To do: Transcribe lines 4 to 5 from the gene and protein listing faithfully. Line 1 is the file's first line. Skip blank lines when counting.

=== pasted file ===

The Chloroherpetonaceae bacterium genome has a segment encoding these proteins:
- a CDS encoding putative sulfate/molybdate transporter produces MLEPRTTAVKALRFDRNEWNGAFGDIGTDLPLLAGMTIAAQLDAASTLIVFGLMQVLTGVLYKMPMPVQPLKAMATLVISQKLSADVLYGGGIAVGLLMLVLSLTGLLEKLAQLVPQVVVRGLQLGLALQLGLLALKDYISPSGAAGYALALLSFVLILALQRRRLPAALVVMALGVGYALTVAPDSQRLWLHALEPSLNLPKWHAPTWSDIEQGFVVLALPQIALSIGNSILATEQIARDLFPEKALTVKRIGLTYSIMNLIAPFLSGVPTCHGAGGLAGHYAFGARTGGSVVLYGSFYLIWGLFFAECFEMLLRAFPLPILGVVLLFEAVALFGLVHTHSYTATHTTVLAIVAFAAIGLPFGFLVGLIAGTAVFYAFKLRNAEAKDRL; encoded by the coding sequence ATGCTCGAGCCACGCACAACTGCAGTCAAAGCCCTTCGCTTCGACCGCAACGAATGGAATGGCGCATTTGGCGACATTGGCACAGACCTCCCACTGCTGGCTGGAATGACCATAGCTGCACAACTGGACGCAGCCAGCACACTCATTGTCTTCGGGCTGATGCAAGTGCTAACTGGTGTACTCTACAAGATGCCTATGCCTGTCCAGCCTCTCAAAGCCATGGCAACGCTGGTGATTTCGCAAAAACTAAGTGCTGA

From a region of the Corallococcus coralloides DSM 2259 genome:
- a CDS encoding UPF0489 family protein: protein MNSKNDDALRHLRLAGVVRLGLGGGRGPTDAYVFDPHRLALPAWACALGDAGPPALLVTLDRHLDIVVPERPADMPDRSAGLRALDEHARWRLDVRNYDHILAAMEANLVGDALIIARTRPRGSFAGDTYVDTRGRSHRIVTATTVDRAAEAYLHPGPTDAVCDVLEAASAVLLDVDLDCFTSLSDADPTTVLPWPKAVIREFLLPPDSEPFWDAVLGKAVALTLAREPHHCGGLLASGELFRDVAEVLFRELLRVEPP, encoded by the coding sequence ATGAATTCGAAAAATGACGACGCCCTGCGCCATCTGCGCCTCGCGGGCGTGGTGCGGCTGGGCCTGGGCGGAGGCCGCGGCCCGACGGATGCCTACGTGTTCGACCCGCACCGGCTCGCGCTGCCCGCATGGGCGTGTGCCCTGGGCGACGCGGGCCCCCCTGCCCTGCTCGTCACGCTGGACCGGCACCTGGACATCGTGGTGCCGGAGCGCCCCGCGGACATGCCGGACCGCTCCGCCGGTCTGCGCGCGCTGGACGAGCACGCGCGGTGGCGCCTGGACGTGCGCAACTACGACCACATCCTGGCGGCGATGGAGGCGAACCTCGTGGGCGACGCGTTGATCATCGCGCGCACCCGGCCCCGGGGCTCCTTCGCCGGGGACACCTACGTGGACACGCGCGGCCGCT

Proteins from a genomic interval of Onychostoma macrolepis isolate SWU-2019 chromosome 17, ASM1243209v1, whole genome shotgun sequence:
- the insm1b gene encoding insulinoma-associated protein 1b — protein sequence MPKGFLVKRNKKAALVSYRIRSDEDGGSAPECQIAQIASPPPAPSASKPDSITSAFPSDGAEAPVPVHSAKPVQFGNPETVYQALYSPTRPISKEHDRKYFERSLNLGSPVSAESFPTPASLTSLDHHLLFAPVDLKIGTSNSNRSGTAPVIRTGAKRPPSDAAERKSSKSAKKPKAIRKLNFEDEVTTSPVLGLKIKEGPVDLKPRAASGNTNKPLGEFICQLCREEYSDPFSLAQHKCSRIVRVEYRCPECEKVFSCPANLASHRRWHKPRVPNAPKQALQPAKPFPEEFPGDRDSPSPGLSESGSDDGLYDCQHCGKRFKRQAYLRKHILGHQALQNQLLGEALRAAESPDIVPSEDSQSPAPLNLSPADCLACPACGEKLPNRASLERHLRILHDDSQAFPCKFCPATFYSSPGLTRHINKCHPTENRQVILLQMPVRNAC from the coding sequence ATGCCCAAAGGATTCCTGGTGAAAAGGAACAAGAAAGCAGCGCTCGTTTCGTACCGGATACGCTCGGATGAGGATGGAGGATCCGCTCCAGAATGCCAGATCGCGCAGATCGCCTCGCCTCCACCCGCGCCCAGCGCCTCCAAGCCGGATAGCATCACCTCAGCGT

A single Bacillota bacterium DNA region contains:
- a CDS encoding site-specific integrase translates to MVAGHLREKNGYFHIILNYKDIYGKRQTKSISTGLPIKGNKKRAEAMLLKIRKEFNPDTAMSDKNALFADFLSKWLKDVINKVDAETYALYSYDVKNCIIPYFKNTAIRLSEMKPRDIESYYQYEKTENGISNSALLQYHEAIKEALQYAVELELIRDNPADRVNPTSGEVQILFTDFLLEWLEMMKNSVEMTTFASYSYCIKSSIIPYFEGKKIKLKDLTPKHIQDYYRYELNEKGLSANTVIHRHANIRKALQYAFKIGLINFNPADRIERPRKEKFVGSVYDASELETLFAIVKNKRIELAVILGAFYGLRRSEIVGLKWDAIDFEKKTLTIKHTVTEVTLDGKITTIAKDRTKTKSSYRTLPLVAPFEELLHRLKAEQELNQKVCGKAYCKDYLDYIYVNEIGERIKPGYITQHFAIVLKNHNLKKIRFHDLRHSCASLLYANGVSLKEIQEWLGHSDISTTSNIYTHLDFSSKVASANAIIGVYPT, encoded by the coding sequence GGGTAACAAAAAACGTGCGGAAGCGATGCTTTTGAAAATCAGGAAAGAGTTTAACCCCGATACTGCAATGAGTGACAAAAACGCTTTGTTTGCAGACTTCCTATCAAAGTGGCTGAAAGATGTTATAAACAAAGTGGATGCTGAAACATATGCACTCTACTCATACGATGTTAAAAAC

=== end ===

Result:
- a CDS encoding UPF0489 family protein: protein MNSKNDDALRHLRLAGVVRLGLGGGRGPTDAYVFDPHRLALPAWACALGDAGPPALLVTLDRHLDIVVPERPADMPDRSAGLRALDEHARWRLDVRNYDHILAAMEANLVGDALIIARTRPRGSFAGDTYVDTRGRSHRIVTATTVDRAAEAYLHPGPTDAVCDVLEAASAVLLDVDLDCFTSLSDADPTTVLPWPKAVIREFLLPPDSEPFWDAVLGKAVALTLAREPHHCGGLLASGELFRDVAEVLFRELLRVEPP, encoded by the coding sequence ATGAATTCGAAAAATGACGACGCCCTGCGCCATCTGCGCCTCGCGGGCGTGGTGCGGCTGGGCCTGGGCGGAGGCCGCGGCCCGACGGATGCCTACGTGTTCGACCCGCACCGGCTCGCGCTGCCCGCATGGGCGTGTGCCCTGGGCGACGCGGGCCCCCCTGCCCTGCTCGTCACGCTGGACCGGCACCTGGACATCGTGGTGCCGGAGCGCCCCGCGGACATGCCGGACCGCTCCGCCGGTCTGCGCGCGCTGGACGAGCACGCGCGGTGGCGCCTGGACGTGCGCAACTACGACCACATCCTGGCGGCGATGGAGGCGAACCTCGTGGGCGACGCGTTGATCATCGCGCGCACCCGGCCCCGGGGCTCCTTCGCCGGGGACACCTACGTGGACACGCGCGGCCGCT

Proteins from a genomic interval of Onychostoma macrolepis isolate SWU-2019 chromosome 17, ASM1243209v1, whole genome shotgun sequence: